Now I think we have an explanation of how the coral-covered coal came to be a mile inland!
As I have been unable to submit journals and edits for a week (and many times in the past), I have started a new Facebook group with the above title so that this information can be viewed by family tree circles members until it successfully submits. The link is: https://www.facebook.com/groups/1594310247565466/
THE ENTRY HEADINGS IN THE CHRONOLOGY POST ON THE FACEBOOK PAGE AS OF NOON, WEDNESDAY, 15-6-2016 ARE LISTED BELOW. THEY HAVE BEEN NOTED IN THE ALPHABETICAL INDEX BUT WILL NEED TO BE INSERTED IN THE CHRONOLOGY OF BURIALS AT DROMANA JOURNAL.
CHRONOLOGY OF BURIALS AT DROMANA WITH BIOGS.
16-11-1876. ALEXANDER HALDAN.
Late April, 1884. CHARLES BARNETT, DROMANA.
28-5-1892. ALFRED HERBERT LAWRENCE, AGED 19. Mornington Disaster.
(May/June 1908. MRS FRANCES ELIZABETH NASH, nee WAPLES.
Currently in progress.
(6+)-9-1939. MRS ELIZABETH FOX.
FOX� Elizabeth photo 6/9/1933 89
23-5-1940. TED INGLEFINGER, WICKETKEEPER FOR THE PREMIERS.
12-11-1946. KATHERINE SUSAN GRAY.
24-12-1947. MOTHER OF CR.FOREST EDMUND (JOE) WOOD.
12-6-1951. CHARLES ROBERT BURNHAM.
7-3-1953. JAMES GEORGE CHAPMAN.
28?-7-1956. MRS FRANCES ELIZABETH EDWARDS.
Daughter of Frederick and Elizabeth Nash and formerly Mrs William Davidson.
(See: (May/June 1908. MRS FRANCES ELIZABETH NASH, nee WAPLES.
23-8-1956. MRS MARY LOUISA BROWN.
(11+)-11-1956. RONALD JAMES HIPWELL AGED 4 YEARS 10 MONTHS. Ashes interred.
JUNE, 1996. MRS SELINA McLEAR.
Selina was the widow of George McLear (see burial entry, 28-3-1950.)
I apologise for not listing sources in most of my journals. The reason that I do not do so is that sometimes one sentence might be an amalgam of information from four or five sources. Can you even imagine reading a journal littered with footnote numbers and with a list of sources that is longer than the actual article? One thing that irritates me about reading scholarly histories is the need for a ruler, to locate the page on which the sources are listed.
It is often the case that somebody starting family history research, or even somebody that has vaguely considered it (such as Somerville's "Local Footy Hero"), groans, "I wish I had asked mum, grandpa etc more questions." How many old photos get thrown out because the people, buildings etc in them (and the year or date!!!) have not been recorded on the back? DO IT NOW, FOLKS!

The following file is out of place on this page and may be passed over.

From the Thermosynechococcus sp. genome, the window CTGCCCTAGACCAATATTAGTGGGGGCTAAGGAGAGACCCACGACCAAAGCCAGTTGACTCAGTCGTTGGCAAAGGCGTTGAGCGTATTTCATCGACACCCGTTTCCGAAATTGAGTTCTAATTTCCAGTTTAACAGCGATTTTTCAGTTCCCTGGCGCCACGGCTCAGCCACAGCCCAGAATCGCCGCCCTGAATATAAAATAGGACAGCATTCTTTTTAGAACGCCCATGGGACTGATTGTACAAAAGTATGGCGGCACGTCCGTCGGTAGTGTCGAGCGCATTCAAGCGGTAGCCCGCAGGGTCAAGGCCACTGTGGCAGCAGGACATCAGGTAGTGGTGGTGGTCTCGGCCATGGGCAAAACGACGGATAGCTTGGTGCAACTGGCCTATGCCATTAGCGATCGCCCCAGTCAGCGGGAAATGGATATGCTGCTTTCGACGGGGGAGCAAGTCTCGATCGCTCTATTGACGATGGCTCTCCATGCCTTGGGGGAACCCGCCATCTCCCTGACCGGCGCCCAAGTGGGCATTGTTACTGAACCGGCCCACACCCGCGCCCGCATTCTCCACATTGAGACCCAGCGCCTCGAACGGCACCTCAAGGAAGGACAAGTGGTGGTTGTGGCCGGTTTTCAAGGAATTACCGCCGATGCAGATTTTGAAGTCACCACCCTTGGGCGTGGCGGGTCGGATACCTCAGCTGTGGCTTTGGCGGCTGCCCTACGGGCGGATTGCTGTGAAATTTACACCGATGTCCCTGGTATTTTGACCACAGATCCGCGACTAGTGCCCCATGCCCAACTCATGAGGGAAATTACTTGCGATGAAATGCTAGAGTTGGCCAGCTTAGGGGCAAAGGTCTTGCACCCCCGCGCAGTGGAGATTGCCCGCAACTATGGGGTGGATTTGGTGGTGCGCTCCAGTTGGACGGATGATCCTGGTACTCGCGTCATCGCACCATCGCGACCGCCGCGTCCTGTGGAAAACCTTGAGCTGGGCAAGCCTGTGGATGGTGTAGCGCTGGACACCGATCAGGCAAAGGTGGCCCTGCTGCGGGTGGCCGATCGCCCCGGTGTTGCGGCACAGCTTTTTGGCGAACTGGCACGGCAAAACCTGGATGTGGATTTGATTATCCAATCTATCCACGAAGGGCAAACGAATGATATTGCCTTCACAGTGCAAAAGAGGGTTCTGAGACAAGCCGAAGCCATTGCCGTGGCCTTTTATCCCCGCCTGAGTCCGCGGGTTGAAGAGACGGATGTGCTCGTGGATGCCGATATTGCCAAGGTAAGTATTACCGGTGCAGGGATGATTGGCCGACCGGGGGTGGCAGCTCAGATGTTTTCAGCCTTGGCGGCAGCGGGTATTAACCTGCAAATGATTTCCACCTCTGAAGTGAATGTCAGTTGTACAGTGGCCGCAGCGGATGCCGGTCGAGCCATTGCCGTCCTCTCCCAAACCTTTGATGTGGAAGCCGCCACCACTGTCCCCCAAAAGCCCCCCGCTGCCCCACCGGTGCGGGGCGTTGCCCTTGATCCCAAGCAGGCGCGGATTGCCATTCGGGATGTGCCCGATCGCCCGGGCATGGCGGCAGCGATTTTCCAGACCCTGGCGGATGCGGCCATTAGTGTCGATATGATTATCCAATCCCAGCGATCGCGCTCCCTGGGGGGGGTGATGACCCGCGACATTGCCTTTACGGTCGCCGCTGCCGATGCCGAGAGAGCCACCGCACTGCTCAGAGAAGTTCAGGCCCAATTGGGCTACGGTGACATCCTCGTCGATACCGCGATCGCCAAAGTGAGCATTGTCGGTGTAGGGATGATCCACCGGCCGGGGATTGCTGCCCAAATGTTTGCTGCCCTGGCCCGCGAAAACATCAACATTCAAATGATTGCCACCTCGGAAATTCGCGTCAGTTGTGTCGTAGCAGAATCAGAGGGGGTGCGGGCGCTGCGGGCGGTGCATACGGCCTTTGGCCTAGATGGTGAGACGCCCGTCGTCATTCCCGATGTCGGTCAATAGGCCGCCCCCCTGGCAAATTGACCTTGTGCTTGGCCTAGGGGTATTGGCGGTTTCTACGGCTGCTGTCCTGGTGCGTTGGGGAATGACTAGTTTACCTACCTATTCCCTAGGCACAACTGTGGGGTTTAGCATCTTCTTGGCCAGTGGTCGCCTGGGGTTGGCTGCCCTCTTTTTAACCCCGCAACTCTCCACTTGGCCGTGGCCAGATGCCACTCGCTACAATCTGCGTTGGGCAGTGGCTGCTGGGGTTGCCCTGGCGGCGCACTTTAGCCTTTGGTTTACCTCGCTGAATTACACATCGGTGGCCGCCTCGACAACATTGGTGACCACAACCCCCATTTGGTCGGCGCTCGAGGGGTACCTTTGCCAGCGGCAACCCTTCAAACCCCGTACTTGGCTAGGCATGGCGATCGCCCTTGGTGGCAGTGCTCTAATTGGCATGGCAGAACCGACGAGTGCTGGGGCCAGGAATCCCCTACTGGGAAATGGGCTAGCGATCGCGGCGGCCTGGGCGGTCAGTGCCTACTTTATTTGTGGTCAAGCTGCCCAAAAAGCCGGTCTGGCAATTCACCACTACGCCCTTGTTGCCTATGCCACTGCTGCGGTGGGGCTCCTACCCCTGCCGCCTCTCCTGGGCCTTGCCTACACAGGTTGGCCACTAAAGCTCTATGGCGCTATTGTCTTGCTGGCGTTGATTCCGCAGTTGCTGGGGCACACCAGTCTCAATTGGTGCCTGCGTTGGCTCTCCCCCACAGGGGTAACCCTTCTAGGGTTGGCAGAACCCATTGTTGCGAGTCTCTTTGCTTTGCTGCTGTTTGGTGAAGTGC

I was lucky that I started my historical research when I did. My older brother was doing our family history and wanted me to check the Broadmeadows rates to confirm that our great grandfather had farmed on Gladstone Park. I transcribed every entry for John Cock (Broombank 1867-1882, Springbank 1882-1992, Stewarton/Gladstone 1892-1911.)
Great grandfather had received great coverage in Andrew Lemon's "Broadmeadows: A Forgotten History" but I could not help noticing that almost all of the pioneers, whose names my eyes raced past, had not rated a mention.
NOT FAIR, JAN! (For the information of our American and British friends, that's a line in a bank advertisement that has become part of Aussie speech, just like "Tell him he's dreaming" from "The Castle".)
The council elections were coming up and the fantastic rates officer informed me that I could not have access to the strongroom, where the original rate books were kept, until the elections were over. Kindly, he gave me a map "to keep me occupied" until then. It was a map comprising parts of the parishes of Wiil Will Rook, Tullamarine and Bulla that was made to indicate the properties owned by Stanley Korman, a 1950's version of G.W.Taylor. His subdivision of Gladstone Park (with its innovative bullseye road layout) was thwarted by Airport plans and his Stanhill company collapsed, costing many small shareholders their life's savings.
What excited me was that a farm on the map was labelled "A.Cock". That was my great uncle, Alf. Excitedly, I raced to the Tullamarine library to find out more about Alf. I read all the available history of Tullamarine but found no mention of him; not surprising because it consisted of only 1 1/2 foolscap pages! That did it. As it was Australia's 200th year, I decided that as a bicentennial project, I would expand Tullamarine's recorded history.
Tullamarine was in the Broadmeadows, Keilor and Bulla shires, so logically, I needed to transcribe rates information for each and I needed the Tullamarine, Doutta Galla, Bulla Bulla and Will Will Rook parish maps.Later the Maribyrnong parish map joined my collection. How did I get them? The librarians were fantastic: Bev Brocchi at Niddrie, Rosemary Davidson at Tullamarine and Jenny Shugg at Gladstone Park Secondary College.They supplied the maps free because they soon learned that what they gave would be repaid tenfold.
The rest came about because of Gordon Henwood, a cleaner at the school where I taught. I was a fairly dedicated teacher and was always there when everybody else had left, so we became good mates. I mentioned my brick wall about Alf's farm. Gordon knew the Arundel Closer Settlement like the back of his hand; he was a descendant of J.D.McFarlane and had been brought up there. He told me that I was talking about John Fenton's "Dunnawalla" and that I should go and see John. I ignored the "Beware of the dog" sign and my bravery was rewarded. John came out with the usual line of "I'm not a pioneer" although he had been there before Tullamarine was a suburb. (The Drive- in at Tullamarine was called the Essendon Drive In because hardly anyone knew where Tullamarine was!)